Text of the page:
How ByteHouse augments ClickHouse's query performance using optimised multi-query join

ByteHouse increased ClickHouse's QPS by optimising the multi-query join with stage-by-stage approach

Mar 1, 2023

The development of data analytics is a continuous search for effectiveness and flexibility. Efficiency is very important, but it is not something that needs to be increased indefinitely.

The query latency of 1 second presents a very different challenge from that of 1 minute, where the performance improves dramatically. However, for most applications, the user experience may not be significantly enhanced if we try to achieve a query latency of 0.1 seconds from 1 second. Thus, analytical flexibility is extremely crucial depending on timeframe requirements.

Data analytics has evolved over time. In its early stages, it relied on immutable tables featuring infrequent format modifications, custom development, and immutable query processing. Immutable tables cater to situations when business and data requirements are relatively constant. A wholly immutable query processing, however, is unable to effectively extract the value of data in today's world.

By allowing flexible data analysis, we can assist businesses examine the correlation between diverse data, immediately identify the causes of issues, and significantly increase productivity.

Limitations of wide tables

As data analytics evolved, a cube model based on precomputation of summarised data was proposed. By gathering the data with ETL (Extract, Transform, Load) tools and creating data cubes, a certain degree of analytical flexibility was achieved while ensuring quick analytical results. Since dimensions of the data cube were fixed, and it was impossible to query the detailed data after data aggregation, it was still not possible to execute ad-hoc queries.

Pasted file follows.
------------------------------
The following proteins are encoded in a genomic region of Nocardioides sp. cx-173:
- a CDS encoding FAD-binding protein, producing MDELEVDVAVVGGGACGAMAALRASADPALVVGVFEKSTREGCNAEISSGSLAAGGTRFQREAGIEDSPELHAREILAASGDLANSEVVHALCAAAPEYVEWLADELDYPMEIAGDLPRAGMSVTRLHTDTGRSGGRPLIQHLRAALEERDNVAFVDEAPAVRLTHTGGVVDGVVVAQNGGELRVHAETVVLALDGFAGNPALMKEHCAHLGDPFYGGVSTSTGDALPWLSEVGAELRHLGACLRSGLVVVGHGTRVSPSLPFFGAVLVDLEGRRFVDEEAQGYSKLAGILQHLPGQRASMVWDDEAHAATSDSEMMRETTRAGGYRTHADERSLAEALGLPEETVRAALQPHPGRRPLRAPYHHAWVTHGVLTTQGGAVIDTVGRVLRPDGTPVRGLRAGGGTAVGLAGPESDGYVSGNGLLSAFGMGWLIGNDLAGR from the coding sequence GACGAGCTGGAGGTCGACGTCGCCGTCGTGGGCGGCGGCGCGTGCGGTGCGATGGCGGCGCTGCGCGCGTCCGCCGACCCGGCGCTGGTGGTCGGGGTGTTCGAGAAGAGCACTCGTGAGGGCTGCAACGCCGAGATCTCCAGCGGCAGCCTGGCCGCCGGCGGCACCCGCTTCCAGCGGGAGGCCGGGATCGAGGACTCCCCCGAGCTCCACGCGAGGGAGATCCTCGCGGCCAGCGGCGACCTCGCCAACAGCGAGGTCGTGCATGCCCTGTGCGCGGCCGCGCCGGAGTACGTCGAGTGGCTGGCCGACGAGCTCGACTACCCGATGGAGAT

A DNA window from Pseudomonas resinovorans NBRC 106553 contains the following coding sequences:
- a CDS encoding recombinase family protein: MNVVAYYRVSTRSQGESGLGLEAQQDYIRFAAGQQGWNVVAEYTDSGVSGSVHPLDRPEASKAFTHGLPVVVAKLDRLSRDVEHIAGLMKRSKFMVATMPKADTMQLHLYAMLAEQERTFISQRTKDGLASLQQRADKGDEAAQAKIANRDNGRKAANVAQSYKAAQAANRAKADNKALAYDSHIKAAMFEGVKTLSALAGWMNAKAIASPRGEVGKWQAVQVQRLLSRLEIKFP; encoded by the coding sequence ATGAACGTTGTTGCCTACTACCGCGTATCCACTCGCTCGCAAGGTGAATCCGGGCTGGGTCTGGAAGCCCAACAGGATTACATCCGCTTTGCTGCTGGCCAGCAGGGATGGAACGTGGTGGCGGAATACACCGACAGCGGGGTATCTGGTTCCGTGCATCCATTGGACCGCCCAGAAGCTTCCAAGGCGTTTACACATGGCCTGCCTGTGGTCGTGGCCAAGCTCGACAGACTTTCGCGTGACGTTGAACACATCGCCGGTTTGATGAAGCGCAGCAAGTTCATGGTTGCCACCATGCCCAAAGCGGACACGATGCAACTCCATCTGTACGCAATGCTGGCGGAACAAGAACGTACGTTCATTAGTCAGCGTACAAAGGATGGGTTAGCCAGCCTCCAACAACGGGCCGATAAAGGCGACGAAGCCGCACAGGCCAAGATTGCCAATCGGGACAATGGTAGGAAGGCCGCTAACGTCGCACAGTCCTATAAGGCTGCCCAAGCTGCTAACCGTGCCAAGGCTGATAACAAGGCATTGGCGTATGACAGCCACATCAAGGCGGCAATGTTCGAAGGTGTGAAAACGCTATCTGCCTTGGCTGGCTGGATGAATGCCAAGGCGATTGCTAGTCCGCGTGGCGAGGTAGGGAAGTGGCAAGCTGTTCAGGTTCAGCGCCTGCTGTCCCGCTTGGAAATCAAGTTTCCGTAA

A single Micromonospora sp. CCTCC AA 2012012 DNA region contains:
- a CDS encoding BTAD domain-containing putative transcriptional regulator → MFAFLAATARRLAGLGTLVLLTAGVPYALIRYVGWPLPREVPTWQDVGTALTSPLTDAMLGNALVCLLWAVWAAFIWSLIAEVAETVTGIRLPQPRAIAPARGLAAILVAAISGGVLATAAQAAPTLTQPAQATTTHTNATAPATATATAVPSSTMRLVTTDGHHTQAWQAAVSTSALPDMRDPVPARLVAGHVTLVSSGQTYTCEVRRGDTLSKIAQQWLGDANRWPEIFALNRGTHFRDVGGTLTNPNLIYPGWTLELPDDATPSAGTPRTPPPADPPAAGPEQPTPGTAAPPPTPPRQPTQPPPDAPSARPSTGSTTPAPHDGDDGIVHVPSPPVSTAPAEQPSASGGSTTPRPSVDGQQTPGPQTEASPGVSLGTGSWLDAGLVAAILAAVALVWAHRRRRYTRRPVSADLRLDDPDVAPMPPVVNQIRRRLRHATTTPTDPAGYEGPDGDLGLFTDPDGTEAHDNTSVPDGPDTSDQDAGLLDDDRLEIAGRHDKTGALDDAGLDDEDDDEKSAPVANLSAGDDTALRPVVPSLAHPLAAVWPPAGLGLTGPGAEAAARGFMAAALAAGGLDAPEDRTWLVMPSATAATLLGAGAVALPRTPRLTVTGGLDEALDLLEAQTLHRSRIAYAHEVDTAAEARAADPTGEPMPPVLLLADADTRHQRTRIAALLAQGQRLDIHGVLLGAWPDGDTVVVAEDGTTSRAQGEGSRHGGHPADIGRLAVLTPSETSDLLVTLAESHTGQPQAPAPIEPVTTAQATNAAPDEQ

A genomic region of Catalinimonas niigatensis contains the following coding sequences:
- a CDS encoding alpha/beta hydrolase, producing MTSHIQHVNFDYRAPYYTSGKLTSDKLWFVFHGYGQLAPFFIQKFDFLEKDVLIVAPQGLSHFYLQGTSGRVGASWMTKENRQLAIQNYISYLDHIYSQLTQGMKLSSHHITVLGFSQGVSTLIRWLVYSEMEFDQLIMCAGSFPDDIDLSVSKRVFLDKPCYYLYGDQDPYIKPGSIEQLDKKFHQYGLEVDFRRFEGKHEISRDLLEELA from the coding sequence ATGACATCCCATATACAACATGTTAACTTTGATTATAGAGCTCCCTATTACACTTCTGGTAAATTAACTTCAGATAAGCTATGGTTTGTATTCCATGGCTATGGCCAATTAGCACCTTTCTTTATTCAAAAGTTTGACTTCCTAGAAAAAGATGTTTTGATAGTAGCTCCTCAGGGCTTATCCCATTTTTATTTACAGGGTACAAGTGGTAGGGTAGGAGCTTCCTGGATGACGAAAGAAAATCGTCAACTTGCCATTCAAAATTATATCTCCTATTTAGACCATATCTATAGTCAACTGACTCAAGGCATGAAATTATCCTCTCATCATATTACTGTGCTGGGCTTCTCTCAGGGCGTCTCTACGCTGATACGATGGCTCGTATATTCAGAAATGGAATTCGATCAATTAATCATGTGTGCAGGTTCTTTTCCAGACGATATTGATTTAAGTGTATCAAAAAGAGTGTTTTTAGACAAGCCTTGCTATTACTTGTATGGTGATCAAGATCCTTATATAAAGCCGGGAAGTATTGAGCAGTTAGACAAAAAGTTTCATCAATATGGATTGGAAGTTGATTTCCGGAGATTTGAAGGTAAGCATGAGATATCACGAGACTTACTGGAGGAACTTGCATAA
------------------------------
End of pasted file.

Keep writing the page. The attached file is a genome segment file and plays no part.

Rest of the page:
In recent years, ClickHouse brought about the trend of wide table analysis with powerful performance on a single table. The wide table is generated during data processing by joining multiple tables through a number of shared fields, enabling analysis on a single table. The wide table model, supported by ClickHouse's query performance on a single table, could improve the timeliness of analysis as well as the flexibility of data query and analysis operations, which is now a very popular model.

However, wide tables still have limitations such as:

  • The data developer must put in a lot of effort to generate each wide table, which is time-consuming
  • Generating wide tables creates a lot of data redundancy

So, how do we improve upon this?

If ClickHouse-based query performance on multiple table joins is good enough, is it possible to skip the step of "flattening data into wide tables" and just manage the interface for external services, so that any business personnel's needs can be directly met by implementing a direct join query on site?

ByteHouse's enhanced query performance on multiple table joins

ClickHouse's execution is simple, with its query mode divided into 2 stages.

A diagram depicting the 2 stage query mode for ClickHouse
Figure 1. ClickHouse’s 2 stage query mode

ByteHouse's multi-table query adopts a stage-by-stage approach, replacing the current two-stage execution of ClickHouse. A complex query is divided into multiple stages based on the data exchange scenario, and data exchange between two stages is completed through exchange.

There is no data exchange within a single stage. There are three main forms of data exchange between stages:

  • Shuffle based on a single (or multiple) key
  • Convergence of 1 or more nodes into 1 node (we call it 'gather')